My family had gone into an increasingly distant orbit, and I could not get the practical caregiving I needed to maintain the continuous bedrest that was the only thing keeping my heart from dramatically declining, though I kept begging my family members for help. Nobody else seemed to comprehend how bad it was except for the rare witnesses I had in my space, who saw a catastrophic situation. As I declined further and further, and was later bitten by a tick in the summer of 2007 that gave me confirmed Lyme and probable babesia, I began a new strategy recommended by a friend of a friend who was a pediatrician. I began writing letters to my home visit doctor so as to create a paper trail, and asked for stronger antibiotics than the Augmentin he had prescribed for tooth pain I was having (my trigeminal nerve had apparently been attacked by the Lyme). Reluctantly, he finally gave me Cipro -- which miraculously eased my heart symptoms by about twenty to thirty percent in a matter of weeks. It was, in a Dr. House-ian drama, the kind of bullseye that completely re-routes a medical investigation.

As I wrote in my journal on 11/3/07, "Cipro has given me a reprieve from death for now, though it is probably damaging my tendons. Nevertheless, this drug is a miracle: the crushing, suffocating sensation in my heart, what a comparable patient described as a horse kicking her in the heart -- has relented, and I can sit up for spells without the symptoms thudding through my body and crushing the life out of me." My home visit doctor admitted to me on the phone around the time of that entry (I took notes) that the only explanation for this was that "a bacterial infection was affecting my heart and Cipro was treating it," even though he had previously written in his medical notes "Pt is fixated on an occult or cardiac or systemic bacterial infection. She is already on Flagyl and Augmentin with broad coverage. I told her that it is very unlikely she is having endocarditis or pericarditis but of course can't prove that since she cannot/will not get tested." (Sept. 13, 2007). In the same day's notes, he writes that he "will comply w/ her request to try a diff/ antibiotic." He notes I'm having "chest heaviness/squeezing, chills, etc." What he does not write is that I had just penned my will, and I had written him letter after letter begging for help in the months before that. He also does not write that he would not help to get me testing at home, to "disprove" my "fixation" on endocarditis or pericarditis, that I was having shaking chills so bad my teeth were chattering, that right then I was so delirious I could not speak in whole words but just grunted out sounds, rocking back and forth as my friend desperately called the emergency room and asked if they would do anything at all to accommodate my severe chemical sensitivities. Within a couple of days of that hospital call, I got the Cipro my home visit doctor had reluctantly prescribed. At first, it gave me a Herxheimer reaction so severe I was briefly almost psychotic from neurological die-off.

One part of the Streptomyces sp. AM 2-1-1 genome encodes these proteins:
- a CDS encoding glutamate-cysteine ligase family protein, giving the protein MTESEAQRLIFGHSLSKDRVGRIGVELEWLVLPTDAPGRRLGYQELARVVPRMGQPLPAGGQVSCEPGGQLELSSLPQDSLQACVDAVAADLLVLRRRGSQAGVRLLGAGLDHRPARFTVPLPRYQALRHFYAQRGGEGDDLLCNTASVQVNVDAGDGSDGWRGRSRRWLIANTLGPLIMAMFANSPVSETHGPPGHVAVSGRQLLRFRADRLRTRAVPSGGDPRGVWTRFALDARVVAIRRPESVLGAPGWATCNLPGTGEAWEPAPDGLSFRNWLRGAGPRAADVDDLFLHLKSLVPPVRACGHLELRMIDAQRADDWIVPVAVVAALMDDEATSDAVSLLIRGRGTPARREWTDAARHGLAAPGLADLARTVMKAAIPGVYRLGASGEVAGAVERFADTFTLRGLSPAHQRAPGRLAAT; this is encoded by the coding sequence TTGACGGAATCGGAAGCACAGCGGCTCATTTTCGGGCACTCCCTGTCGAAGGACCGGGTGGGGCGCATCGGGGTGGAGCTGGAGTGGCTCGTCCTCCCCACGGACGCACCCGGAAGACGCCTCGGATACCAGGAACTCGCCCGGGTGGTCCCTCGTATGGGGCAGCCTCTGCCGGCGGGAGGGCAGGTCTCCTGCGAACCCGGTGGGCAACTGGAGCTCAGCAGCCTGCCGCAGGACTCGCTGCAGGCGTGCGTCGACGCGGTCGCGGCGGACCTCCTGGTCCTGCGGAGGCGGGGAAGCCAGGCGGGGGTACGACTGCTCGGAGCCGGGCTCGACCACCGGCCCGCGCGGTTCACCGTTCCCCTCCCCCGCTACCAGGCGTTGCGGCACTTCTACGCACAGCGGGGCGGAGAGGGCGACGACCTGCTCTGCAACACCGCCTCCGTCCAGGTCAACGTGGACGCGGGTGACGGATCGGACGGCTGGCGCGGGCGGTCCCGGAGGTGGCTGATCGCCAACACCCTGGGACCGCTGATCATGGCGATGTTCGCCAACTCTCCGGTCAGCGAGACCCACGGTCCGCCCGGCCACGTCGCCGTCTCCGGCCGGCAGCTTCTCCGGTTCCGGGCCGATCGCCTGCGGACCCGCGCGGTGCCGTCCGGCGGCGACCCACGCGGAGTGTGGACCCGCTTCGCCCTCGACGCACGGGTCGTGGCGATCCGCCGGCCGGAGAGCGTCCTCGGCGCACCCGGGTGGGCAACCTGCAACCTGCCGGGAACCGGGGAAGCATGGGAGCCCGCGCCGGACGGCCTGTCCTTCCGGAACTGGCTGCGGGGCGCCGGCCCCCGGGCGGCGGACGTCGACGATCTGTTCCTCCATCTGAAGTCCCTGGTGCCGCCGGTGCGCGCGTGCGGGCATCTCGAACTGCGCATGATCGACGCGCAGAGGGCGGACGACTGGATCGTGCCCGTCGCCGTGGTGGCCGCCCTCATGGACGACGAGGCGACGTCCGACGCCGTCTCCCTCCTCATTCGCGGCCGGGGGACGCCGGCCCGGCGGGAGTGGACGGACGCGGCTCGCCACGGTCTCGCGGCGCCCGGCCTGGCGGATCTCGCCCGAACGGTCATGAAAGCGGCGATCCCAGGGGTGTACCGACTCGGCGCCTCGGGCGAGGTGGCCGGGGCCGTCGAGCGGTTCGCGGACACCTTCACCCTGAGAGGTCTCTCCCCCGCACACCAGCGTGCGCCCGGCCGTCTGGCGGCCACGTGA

A few weeks after getting Cipro, I convinced a Lyme literate doctor (LLMD) to take my case, and finally I found a doctor who listened to me. In the week before I first talked to the LLMD, my home visit doctor wrote in his notes, "Cipro is helping her heart sx's substantially" (this is one of the first times he did not put "heart" or "heart symptoms" in quotes, as if the pharmaceutical suddenly proved their existence). "She can sit up, crushing heart sx's [two arrows pointing downward to indicate reduction], chills gone" (10-25-07). In our next conversation (11-6-07) he notes "Cipro helps her "heart" sx's but now developing tendonitis." Cipro and other fluoroquinolone can cause severe and permanent tendon damage, so tendon problems often force people off the drug, and my tendons were in so much pain they did feel like they might rupture. He then told me he was taking me off the Cipro and would not give me an alternative broad-spectrum antibiotic with similar action. At that point I almost lost it. I was still very symptomatic, and I was terrified of the relapse that would inevitably result if he did not provide an alternative and I had not yet had a full interaction with my new LLMD. He wrote "Plan: Stop Cipro which pt resists saying it is the only thing that has relieved her "heart" sx's & that she is willing to risk permanent tendon damage which is against my medical advice." At this point, in a life-saving moment, my new LLMD ordered a repeat Western blot for Lyme -- which was positive -- and a later blood smear for bartonella -- which was positive. I sent the positive Lyme test to my home visit doc, but by the time I had gotten a copy of his medical notes and the records in his file on me, he had conspicuously removed that positive test from his files. I had had an earlier Western blot, performed just a couple of weeks after my tick bite -- a time frame often considered too early to get definitive results. That test, which had positive and equivocal Lyme-specific bands, was negative, but my doctor said nothing about a retest and Lyme is a clinical diagnosis, based on symptoms and tick bites as well as tests. I had also, at that point, had a positive IFA test for Lyme. In his notes on 10-25-07, before my positive test,Western blot, my home visit doc wrote "pt now absolutely convinced [big circle around "convinced"] she has chronic Lyme disease (although she's never had it & her - [negative] testing)." This notation came a couple of weeks before my positive Western blot for Lyme.